Hats and caps are staying on in more places these days.
Have the ‘dos’ and don’ts” of headwear devolved to meet the expectations of an all-casual, all-the-time generation?
I am penning this inquiry in the hope that male readers would respond, thereby updating me as to current social mores and etiquette pertinent to the vexing practice of wearing hats and caps indoors.
What is the contemporary etiquette in men’s headwear, as nowadays there does not appear to be much order when it comes to hats and caps.
Knowingly, the world has gone casual over time, but have we gone too casual, bordering on disrespect.
Throughout the course of history hats have identified social standing and removing a hat was a gesture of respect. Men removed their hats as soon as they crossed the threshold of a house or public building, and always if in the presence of a lady. There were rules to follow and if you did not then people knew immediately you were not an upstanding member of society.
On the other hand, ladies were completely exempted from “hat rules”, wearing them whenever and wherever they wished, removing it only if it obstructed someone’s view. It seemed like a good and practical policy back then; so why is it still not?
Hats are no longer the essential article of clothing they formerly were, but they are still worn for fashion and function by both sexes. Nevertheless, knowing when to remove a hat is as equally important as wearing the right hat for the occasion.
Basically put, hats come with a complex etiquette.
Have you noticed how often men, both old and young alike, wear their hats (including baseball caps) indoors while dining, even at functions, seemingly unconcerned about the old sartorial practice of removing hats once indoors?
I was told way back when that a hat was indicative of someone being in transit. Hence, wearing a hat inside showed that you did not plan on staying, or have not the slightest desire to be there, somewhat similar to wearing a coat in a place where you do not want to be so that you can get out of there faster.
Undoubtedly, hat etiquette has disappeared in this new millennium. Gone, perhaps never to return, are the days when a man learned the art of doffing his hat, slightly lifting the hat off his forehead when greeting a woman. Tipping of the hat is a conventional gesture of politeness, and this custom shares the same origin as military saluting, which came from the raising of the face visors of medieval Knights to show goodwill.
Knights would be considered aggressive or unfriendly if they did not show their smiling face to the public, so in order to give everyone a look at their heroic grin, the visor would be lifted.
Times have changed and well-intentioned rules have become relaxed and abandoned altogether, however I will never accept that just because a good custom has been cast aside, one should give up on restoring it.
A few members of the opposing or opposite sex have bombarded me with the question: why should a man be bareheaded while a woman may wear a hat?
The changed attitudes around gender roles and the casualization of dress need to be carefully considered in responding to sartorial rules.
I was raised in the era when the ‘No Hats’ inside rule was strictly enforced, now it is so entrenched in my psyche that when someone contravenes this etiquette guideline, it feels and looks so wrong – like snow in summer.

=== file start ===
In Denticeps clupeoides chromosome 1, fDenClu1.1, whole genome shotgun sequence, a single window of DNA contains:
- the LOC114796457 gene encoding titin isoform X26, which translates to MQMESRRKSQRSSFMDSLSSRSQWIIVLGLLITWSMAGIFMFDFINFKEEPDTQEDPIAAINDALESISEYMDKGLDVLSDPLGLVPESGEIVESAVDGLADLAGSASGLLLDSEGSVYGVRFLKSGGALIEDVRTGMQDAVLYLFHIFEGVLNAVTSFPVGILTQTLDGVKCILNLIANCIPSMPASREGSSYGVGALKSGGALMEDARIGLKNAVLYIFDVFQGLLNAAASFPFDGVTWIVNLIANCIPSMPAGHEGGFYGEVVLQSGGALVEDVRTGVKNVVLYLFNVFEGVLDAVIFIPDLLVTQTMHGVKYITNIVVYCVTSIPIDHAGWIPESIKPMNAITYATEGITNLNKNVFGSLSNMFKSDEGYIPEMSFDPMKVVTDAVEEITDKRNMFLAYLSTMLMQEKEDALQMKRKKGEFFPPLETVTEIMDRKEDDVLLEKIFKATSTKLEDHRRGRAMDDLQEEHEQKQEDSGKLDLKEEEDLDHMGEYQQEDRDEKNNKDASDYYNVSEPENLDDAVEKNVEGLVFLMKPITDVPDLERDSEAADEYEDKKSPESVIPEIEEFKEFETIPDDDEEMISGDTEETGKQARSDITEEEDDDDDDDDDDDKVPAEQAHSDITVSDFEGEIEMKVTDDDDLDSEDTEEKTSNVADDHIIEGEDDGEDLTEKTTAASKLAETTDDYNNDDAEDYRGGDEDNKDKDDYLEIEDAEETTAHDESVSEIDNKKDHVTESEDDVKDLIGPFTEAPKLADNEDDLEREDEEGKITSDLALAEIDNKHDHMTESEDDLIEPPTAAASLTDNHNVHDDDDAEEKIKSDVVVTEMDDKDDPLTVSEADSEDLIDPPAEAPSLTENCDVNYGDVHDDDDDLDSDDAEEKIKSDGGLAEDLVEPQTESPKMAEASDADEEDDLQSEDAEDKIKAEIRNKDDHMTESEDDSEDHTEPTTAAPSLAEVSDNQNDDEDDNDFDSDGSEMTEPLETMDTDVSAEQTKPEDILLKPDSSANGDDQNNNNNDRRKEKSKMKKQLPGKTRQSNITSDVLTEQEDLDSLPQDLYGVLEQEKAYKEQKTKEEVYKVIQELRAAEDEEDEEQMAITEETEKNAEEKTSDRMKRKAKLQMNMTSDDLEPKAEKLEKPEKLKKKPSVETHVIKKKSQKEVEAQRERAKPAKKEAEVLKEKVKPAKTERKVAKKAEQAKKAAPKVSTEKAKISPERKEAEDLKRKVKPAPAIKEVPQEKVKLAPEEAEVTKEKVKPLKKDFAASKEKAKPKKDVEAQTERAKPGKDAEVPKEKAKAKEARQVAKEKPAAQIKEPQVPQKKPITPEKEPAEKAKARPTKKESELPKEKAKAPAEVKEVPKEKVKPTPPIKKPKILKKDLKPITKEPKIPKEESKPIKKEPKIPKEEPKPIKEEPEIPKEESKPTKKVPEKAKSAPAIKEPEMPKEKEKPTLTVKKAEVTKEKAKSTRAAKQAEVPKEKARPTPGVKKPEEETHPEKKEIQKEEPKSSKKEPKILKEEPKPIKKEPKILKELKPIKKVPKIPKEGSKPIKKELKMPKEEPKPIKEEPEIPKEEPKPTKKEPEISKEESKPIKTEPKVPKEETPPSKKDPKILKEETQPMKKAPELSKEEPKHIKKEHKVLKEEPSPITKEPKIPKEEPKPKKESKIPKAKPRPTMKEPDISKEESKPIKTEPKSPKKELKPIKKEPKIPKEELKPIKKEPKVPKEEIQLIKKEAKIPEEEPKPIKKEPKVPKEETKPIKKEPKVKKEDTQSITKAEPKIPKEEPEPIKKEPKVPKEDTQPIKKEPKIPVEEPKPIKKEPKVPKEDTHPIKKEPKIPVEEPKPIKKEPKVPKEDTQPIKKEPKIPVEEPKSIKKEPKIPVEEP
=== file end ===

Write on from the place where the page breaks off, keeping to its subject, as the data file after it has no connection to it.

I have raised my children with the same guidelines and they know that they and their friends must never wear hats or caps indoors. Rules aside, I’m of the firm belief that there is a psychological notion of taking a hat off indoors to bear oneself truthfully or equally to others in the room – no obstruction to eye contact.
Guys, before you begin to put heads together towards capping a concerted response, please note that while the hat storm rages there are exceptions to the “hats off indoors” rule – It is not necessary for a man to remove his hat in places where he does not seat himself, such as grocery stores, shops or markets. Individuals with certain health conditions that result in hair loss, or require having their heads covered, are not expected to remove a hat.
The pervasive lack of respect for protocol is also evident in learning institutions. Standards for dress, behavior, consideration and just plain common courtesy have corroded in the elementary grades for example.
This corrosion of standards was agonizingly painful to me when I recently attended a school function. I could not believe how many men, young and old alike, were wearing baseball caps.
Call me mean plain but baseball caps are for baseball games and other sporting events. They do not belong at school performances. Attention should be drawn to standards of dress that adults and children alike should know and observe. My take is that too many people in positions of change miss the opportunity to teach acceptable standards of public decorum to students or adults.
Sad but true, there was a time when almost everyone knew the rules governing hats. The hat renaissance is creating a predicament of men and boys who grew up without being taught and learn hat-wearing etiquette from their fathers.
Yes, entire generations have come of age with little understanding of proper hat protocol.
While more casual rules are being followed today, it is appalling that older folks who remember traditional customs, and those who honor the tradition of hat removal, wearing a hat indoors is viewed as disrespectful.
Societal standards for etiquette have grown too lax, with manners, civility and respect for decorum all values of the past. In place of standards, anything goes.
I remain an advocate for a more civilized directive.
Facts: Caps, Hats & Etiquette
Hats and caps are staying on in more places these days.